Vegetarian and pregnant: a recipe for disaster?

Being vegetarian is not as uncommon as it used to be in the past with today about 2% of the Australian population, or 1 in 50, report themselves as being vegetarian. In addition around 20% of non-vegetarians are consuming at least 3 or more vegetarian meals a week.

A vegetarian diet is appropriate for any individual during all stages of life and including both pregnancy and lactation, provided though that your diet is nutritionally adequate. This will involve careful planning to ensure you are meeting the needs of your pregnancy.

Different types of vegetarians exist which include:

  • Vegans – ‘no flesh’ or ‘true vegetarians’ that are not allowed any dairy, meat, fish and poultry products
  • Lacto-vegetarians – allowed dairy but no eggs or meat, fish or poultry
  • Lacto-ovo vegetarians – allowed dairy products and eggs, but no red meat, poultry and fish.
  • Macrobiotic diet – allowed whole grain cereals, vegetables, beans and miso soup, minimal fruit and fish, but no dairy, eggs or meats

If you are one of the above there is evidence to suggest that there are health benefits to being vegetarian. For example, you are more likely to have a healthier Body Mass Index, a lower intake of saturated fat, low cholesterol levels and high intake of fibre, keeping your digestive system healthy. However you are at high risk of becoming deficient in certain nutrients, with the vegan diet carrying the greatest risk due to greatest restrictions imposed on diet.

The most common nutrient deficiencies associated with vegetarian diet include vitamin B12, iron, zinc, calcium and quality protein. It is particularly important during pregnancy that a vegetarian mother ensures adequate intake of these due to the increased nutrient requirements that accompany this time of growth.

The following table provides a simplified summary of the roles of these important nutrients and ways that they can be incorporated into the diet, pending on the type of vegetarian one is:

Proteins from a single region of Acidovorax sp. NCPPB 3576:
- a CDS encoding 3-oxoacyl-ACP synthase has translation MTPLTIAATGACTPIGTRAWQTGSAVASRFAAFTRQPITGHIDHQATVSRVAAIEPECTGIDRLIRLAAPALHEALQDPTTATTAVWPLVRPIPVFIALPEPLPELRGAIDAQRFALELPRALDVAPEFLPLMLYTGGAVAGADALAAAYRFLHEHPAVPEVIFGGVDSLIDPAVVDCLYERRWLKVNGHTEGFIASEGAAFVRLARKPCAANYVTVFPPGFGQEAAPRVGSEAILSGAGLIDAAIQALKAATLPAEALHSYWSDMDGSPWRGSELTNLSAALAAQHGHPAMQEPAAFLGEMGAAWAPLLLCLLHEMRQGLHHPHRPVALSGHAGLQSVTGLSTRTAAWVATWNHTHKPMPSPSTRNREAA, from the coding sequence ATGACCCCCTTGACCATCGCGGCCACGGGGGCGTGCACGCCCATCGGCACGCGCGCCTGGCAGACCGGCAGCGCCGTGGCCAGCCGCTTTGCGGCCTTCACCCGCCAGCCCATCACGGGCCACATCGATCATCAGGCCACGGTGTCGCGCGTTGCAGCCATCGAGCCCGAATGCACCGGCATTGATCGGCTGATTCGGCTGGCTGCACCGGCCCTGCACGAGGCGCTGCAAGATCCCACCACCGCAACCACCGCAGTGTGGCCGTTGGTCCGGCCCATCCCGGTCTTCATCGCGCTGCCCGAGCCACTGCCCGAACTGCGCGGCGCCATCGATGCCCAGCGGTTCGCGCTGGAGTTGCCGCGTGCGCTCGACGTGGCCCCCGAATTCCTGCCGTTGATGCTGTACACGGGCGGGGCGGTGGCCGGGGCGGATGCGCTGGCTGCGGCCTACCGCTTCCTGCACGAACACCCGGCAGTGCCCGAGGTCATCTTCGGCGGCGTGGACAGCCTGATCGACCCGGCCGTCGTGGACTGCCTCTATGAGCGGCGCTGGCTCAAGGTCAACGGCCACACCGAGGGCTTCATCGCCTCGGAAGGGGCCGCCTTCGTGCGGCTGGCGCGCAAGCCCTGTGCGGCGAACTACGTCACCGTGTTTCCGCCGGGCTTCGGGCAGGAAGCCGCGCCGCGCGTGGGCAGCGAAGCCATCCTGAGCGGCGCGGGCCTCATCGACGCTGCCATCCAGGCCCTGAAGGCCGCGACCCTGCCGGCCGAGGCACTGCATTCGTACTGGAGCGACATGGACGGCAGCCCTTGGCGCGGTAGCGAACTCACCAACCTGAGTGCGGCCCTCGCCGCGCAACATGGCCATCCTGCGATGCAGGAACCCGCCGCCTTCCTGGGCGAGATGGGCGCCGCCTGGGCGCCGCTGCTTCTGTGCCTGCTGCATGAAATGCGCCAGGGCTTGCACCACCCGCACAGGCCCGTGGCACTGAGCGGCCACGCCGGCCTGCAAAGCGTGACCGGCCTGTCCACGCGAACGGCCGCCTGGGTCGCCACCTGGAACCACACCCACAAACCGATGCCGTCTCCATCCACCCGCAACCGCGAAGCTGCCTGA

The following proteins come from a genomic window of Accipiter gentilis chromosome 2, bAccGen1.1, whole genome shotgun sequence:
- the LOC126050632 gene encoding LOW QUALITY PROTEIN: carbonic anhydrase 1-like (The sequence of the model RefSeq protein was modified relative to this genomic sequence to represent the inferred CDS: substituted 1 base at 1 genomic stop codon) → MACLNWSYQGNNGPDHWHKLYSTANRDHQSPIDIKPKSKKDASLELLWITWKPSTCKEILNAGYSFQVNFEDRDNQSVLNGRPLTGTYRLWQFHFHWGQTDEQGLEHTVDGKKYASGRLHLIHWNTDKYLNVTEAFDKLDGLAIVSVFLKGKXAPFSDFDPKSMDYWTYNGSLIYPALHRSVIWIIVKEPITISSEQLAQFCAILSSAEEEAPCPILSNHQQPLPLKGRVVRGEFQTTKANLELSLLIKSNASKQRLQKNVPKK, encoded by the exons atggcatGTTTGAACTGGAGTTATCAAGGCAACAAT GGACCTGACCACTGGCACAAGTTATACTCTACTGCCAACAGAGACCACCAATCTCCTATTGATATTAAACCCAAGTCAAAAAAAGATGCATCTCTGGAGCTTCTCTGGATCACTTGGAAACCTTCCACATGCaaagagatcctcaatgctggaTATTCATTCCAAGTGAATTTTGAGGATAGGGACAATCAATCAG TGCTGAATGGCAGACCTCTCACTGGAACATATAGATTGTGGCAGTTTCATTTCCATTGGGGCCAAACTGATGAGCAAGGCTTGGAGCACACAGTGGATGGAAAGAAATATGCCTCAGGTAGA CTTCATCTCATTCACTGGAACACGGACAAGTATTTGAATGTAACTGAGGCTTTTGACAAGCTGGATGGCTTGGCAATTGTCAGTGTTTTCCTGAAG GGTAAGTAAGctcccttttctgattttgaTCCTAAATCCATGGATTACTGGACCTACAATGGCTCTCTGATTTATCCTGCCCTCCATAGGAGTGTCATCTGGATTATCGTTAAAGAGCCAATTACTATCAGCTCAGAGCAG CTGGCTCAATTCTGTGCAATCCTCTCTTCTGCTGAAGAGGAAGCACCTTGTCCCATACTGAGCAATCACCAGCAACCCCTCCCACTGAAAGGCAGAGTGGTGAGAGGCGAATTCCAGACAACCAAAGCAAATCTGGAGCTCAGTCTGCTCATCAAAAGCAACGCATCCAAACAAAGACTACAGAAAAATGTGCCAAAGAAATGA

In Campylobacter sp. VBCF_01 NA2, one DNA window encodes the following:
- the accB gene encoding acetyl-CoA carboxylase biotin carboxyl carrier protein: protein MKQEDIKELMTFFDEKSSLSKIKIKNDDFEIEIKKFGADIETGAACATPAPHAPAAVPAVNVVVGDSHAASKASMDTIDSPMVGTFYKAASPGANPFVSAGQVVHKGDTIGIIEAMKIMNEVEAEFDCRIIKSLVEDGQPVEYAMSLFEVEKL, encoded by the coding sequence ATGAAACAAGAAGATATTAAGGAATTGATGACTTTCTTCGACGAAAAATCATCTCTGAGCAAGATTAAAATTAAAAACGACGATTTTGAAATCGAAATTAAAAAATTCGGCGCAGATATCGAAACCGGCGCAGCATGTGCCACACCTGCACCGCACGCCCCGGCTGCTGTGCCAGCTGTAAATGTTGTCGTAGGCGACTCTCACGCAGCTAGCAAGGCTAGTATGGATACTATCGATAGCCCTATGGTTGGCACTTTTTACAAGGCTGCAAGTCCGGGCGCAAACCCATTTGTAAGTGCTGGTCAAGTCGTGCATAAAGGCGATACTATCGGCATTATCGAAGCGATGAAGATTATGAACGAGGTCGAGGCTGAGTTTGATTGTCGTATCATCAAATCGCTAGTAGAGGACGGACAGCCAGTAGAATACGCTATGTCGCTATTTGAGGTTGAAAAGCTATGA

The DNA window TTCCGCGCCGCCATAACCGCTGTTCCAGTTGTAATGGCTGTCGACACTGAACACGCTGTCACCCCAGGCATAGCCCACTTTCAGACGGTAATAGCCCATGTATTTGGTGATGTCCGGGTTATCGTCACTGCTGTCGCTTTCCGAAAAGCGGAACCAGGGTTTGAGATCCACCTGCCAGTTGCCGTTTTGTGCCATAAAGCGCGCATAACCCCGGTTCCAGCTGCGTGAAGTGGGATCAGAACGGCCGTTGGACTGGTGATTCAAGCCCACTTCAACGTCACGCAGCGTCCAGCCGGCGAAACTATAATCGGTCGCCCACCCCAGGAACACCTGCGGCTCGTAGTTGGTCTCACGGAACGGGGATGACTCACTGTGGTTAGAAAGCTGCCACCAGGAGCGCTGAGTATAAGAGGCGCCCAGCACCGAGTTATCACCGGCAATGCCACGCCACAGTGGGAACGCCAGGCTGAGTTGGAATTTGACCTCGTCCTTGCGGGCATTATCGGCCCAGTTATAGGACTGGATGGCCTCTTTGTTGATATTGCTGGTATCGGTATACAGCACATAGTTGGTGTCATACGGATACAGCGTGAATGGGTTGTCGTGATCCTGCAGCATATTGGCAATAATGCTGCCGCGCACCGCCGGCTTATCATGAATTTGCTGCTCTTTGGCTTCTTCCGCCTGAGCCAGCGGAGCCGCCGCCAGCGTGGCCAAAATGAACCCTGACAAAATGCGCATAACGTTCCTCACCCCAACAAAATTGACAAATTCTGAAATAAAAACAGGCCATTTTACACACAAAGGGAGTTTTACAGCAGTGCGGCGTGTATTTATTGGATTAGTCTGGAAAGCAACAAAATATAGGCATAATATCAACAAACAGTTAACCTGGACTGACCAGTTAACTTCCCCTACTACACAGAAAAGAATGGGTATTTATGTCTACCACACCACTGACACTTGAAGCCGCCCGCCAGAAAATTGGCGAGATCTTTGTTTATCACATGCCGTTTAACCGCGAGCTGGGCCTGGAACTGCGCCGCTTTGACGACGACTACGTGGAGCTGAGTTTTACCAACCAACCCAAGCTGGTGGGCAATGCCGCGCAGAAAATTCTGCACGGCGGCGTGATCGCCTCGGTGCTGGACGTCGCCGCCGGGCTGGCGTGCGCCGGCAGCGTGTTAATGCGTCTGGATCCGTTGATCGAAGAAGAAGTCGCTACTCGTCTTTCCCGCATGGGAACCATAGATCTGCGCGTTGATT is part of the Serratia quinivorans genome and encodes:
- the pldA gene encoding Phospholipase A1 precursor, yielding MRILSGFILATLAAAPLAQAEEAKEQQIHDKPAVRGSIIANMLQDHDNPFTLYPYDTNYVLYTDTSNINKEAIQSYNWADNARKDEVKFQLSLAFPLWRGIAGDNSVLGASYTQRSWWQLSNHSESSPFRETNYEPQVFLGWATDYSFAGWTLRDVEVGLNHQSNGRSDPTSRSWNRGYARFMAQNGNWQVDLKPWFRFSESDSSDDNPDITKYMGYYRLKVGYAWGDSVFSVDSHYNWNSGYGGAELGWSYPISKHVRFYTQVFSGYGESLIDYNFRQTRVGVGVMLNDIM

One of the important vitamins in pregnancy is vitamin B12. The way we obtain all of our vitamin B12 requirements is through eating animal meat; hence being vegetarian will place you at high risk of having a deficiency. Vitamin B12 deficiency can have a severe effect on your growing fetus, leading to parts of the brain and spinal cord not developing property, as well as development of severe anaemia which can lead to heart failure in the fetus. If your diet excludes all dairy products, poultry, fish and meat, then fortified food products such as soymilk, or a tablet supplement must be consumed.

Iron deficiency is a common occurrence in vegetarians, given that animal meat is also another good source of iron. Iron is required by the body to help form red blood cells for both you and your baby, and help carry oxygen around the body. Iron-enriched foods that should be incorporated into your vegetarian diet include wholegrain breads and cereals, legumes and nuts, green leafy vegetables, eggs and dried fruit. Vitamin C helps your body absorb iron, so ensure that you consume Vitamin C rich foods such as kiwifruit, berries and oranges at the same time. Vegans should also take iron supplement given diet restrictions, and consume 2 tablespoons of bran a day to avoid becoming constipated with the iron tablets.

Protein provides important building blocks throughout the pregnancy. Non-vegetarians obtain this nutrient mainly from meat sources, so as being a vegetarian you must ensure that you are consuming enough protein from a variety of different food sources every day. Good sources include lentils, legumes, tofu, soy products, and soy drinks fortified with calcium.

Being vegetarian does not make it any more difficult to achieve optimal health outcomes for both mother and baby, however your doctor should provide you with information to ensure you are well aware of what you should be consuming. The following provides your daily food group requirements as a vegetarian:

If you are concerned that you aren’t meeting the calorie requirements as a vegetarian then a good indicator of nutritional status is weight, and if there is any weight loss or poor weight gain then it is likely that your diet is inadequate.

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